Tables for dinner, chairs for sitting


Chairs and tables – most everyone has them, but we seldom consider them so long as they satisfy our needs and provide comfort.

There have been various styles in furniture and decoration, each style known by some special name, i.e., Chippendale, Hepplewhite, Sheraton, Duncan Phyfe. The name can come from the ruler, the times, or be that of the furniture maker.

Still, furniture is first of all intended for use and convenience in our daily use, and it should always be serviceable for its purpose, and should be convenient, depending on how we perceive its purpose.

More than 200 years ago, English furniture had already passed through many changes in style and purpose.

Saxons had used primitive appearing and roughly constructed furnishings. Norman furniture was slightly different, but still heavy and elaborately carved.

In Europe styles were changing readily. The Italian Renaissance introduced a kind of attractive and still practical furniture. The style spread slowly across Europe, through France, into Spain, and across the channel to England, a perfect example of how supply always follows demand, and demand often dominates an industry, then and now.

Up to the mid-16th century furniture was rarely constructed of any wood but oak – a wood that is sturdy, serviceable, substantial, and can endure rough use for decades.

But oak is not easily carved, and was not the most receptive for detail.

Walnut, undoubtedly, was the first species of wood used for excellent carving properties, and this wood remained premier until the first quarter of the 18th century.

Mahogany was the favorite wood for a century after that, with other woods – satinwood, pear, tulipwood, ebony, other native and exotic woods – employed mostly for inlay. Satinwood was sometimes used for the whole frame.

Later painted, lacquered and japanned finishes appeared.

Styles in England followed one after another, often clashing or being mixed together until the reign of Queen Anne (1702-1714), when a more native English mode began to appear amid the mixed lot of foreign styles and designs.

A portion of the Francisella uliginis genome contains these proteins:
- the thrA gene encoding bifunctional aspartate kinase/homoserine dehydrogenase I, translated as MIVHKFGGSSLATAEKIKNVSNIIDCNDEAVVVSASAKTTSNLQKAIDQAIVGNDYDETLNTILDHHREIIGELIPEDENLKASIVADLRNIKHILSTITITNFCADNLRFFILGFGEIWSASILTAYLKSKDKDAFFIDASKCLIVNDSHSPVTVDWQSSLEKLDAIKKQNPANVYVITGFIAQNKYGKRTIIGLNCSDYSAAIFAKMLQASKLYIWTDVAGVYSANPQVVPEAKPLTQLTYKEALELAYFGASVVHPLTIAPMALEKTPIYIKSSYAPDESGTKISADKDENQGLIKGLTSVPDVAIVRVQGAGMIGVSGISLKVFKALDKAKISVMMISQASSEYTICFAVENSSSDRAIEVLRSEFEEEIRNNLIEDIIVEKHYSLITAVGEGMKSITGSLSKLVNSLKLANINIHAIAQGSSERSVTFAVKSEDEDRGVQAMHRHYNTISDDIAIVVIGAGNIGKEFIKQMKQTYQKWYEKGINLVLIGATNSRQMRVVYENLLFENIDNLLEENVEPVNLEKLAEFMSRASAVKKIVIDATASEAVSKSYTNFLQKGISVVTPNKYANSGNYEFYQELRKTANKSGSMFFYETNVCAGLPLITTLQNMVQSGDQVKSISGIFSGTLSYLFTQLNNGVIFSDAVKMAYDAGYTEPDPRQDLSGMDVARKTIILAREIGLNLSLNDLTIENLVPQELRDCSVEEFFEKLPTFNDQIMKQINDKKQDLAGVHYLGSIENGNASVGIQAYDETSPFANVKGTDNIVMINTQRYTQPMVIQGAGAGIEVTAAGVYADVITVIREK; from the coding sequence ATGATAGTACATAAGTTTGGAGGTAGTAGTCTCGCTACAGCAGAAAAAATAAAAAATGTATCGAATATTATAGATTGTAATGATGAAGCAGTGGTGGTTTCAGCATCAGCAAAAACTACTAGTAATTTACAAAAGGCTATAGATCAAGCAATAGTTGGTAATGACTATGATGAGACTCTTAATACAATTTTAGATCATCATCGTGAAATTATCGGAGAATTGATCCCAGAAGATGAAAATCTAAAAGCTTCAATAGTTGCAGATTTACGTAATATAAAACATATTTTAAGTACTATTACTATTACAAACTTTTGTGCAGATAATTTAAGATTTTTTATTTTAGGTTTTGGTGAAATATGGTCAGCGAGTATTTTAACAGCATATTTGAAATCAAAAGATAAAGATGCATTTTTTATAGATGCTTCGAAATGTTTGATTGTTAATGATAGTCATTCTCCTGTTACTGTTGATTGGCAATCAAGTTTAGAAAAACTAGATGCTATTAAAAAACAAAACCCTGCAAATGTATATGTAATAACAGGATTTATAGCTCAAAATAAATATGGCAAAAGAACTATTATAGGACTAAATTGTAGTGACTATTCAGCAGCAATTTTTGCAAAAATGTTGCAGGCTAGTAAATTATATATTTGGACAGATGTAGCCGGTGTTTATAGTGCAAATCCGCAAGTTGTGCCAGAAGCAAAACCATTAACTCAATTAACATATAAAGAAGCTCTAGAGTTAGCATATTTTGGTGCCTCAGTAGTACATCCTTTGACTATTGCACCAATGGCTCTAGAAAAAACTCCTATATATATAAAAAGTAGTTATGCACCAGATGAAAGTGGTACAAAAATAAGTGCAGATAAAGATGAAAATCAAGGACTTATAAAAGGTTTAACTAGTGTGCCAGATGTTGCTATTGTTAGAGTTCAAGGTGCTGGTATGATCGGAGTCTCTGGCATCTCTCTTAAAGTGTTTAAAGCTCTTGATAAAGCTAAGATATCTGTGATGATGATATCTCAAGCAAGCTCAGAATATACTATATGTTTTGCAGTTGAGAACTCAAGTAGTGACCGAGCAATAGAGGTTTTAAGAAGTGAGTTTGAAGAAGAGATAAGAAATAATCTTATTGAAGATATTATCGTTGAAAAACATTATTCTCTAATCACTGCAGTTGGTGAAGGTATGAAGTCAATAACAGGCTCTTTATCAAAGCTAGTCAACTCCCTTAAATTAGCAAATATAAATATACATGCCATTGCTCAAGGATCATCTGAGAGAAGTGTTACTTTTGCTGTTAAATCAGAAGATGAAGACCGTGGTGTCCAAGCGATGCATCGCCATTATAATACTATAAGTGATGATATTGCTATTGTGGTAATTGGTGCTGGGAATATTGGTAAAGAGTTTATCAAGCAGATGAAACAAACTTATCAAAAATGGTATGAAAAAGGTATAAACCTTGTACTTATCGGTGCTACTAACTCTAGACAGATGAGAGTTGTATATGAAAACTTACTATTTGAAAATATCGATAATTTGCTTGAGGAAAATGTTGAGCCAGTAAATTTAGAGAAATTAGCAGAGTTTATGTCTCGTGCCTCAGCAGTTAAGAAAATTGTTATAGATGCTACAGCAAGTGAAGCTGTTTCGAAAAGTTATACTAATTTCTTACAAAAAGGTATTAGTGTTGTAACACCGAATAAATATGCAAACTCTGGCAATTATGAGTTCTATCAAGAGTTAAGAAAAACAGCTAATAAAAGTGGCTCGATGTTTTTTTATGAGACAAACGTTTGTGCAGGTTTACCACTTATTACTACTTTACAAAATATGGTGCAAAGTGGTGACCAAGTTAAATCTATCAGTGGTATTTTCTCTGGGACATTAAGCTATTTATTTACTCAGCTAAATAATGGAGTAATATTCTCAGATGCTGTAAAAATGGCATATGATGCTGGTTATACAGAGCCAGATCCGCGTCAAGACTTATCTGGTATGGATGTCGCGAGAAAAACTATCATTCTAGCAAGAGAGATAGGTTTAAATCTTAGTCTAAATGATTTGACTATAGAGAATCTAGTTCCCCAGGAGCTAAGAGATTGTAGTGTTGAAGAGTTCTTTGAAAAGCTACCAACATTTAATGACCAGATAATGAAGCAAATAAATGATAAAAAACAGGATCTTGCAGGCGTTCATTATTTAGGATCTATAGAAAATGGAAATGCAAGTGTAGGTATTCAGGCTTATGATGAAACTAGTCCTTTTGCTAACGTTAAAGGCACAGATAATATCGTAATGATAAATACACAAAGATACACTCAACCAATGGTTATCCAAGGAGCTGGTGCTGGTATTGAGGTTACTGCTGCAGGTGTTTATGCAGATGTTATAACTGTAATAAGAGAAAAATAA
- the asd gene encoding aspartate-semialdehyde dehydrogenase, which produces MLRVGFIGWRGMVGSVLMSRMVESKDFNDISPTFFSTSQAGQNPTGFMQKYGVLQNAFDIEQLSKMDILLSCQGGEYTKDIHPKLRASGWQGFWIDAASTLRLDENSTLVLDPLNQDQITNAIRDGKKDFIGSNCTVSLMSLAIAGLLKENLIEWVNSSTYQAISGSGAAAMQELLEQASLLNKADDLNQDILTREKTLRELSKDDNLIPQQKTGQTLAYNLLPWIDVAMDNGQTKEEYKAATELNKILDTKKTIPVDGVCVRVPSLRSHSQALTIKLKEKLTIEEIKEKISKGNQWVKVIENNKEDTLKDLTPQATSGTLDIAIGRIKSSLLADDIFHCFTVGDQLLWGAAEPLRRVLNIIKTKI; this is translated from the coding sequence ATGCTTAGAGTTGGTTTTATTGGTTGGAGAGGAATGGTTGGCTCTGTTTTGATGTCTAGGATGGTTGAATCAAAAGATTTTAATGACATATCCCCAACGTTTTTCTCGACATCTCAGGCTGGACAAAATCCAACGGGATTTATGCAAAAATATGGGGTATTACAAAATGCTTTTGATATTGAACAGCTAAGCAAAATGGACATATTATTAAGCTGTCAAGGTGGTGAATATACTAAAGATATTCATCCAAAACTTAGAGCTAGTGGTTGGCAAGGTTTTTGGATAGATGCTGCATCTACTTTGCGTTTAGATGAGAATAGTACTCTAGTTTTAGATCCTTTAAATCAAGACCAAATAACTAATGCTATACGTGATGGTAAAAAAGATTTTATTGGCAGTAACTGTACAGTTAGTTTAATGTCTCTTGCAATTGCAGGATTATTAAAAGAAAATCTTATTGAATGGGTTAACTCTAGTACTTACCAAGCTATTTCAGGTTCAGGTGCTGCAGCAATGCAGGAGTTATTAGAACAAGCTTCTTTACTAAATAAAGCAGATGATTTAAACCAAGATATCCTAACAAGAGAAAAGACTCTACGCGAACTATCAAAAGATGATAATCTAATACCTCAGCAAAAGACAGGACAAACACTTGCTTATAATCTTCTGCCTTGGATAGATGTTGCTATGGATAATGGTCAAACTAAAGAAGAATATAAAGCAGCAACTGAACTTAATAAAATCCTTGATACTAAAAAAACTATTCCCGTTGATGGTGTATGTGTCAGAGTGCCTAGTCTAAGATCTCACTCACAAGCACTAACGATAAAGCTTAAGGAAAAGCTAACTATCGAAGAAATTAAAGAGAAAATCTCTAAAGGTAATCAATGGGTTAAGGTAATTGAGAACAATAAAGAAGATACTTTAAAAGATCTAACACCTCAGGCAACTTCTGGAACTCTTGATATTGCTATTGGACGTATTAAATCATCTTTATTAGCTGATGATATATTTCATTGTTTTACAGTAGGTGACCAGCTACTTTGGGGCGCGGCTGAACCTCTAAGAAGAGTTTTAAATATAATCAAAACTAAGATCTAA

A chair very much in vogue during Queen Anne’s reign had a plain but still shaped carved splat in the middle of the back, a style some call a “fiddle-back” chair.

By the end of the Queen Anne period, Thomas Chippendale had been born in England.

In 1727 young Chippendale and his father had set up business in London. His designs were so successful that “Chippendale” furniture has been copied ever since. In the 18th century, whether the furniture was made by Thomas or by someone else, the designs characterized by flowing lines and often rococo ornamentation were called “Chippendale.”

Thomas Chippendale thought all pieces of furniture must be built for strength and service, and his aim was to combine those desired qualities with grace and still keep the furniture as light as possible. The resulting articles not only were light but sturdy.

Some of his pieces had features from Gothic, French, Dutch and occasionally a bit of the Orient, an inspiration that has been difficult to duplicate with the same style.

By the 18th century, some of the best examples of English furniture were being imported to the colonies by the ranking British officials and well-to-do merchants.

Colonial cabinetmakers and carpenters copied the furniture designs, and employing wood native to America proceeded to the best of their abilities, but without the same tools employed by European cabinetmakers, to copy the designs.

Their furniture did not have the same fine finish, but soon became all-American in character. The tables and chairs were a bit heavier, more coarsely executed than the articles they attempted to copy. But highboys used for clothing storage were original and unique to the Americans.

A visit to the Salem Library will provide a glimpse of this “new” Windsor style furniture. It is simple, altered somewhat from English originals, and came to be distinctively American.

The chairs are made with slender spindles in the back, rounded in a comfortable curve. The seat curves, with shape and legs angling slightly slanted outward, but secured firmly with three underbraces connecting them.

All pieces of Windsor furniture appear rather light, and they are, but they are also strong. Windsor chairs were reportedly used by the Declaration of Independence signers.

Handmade furniture, like most other products, succumbed to mass production of the industrial revolution.

In factories where machines do the work, it was and is impossible to retain the perfection of hand work and its artistic qualities.


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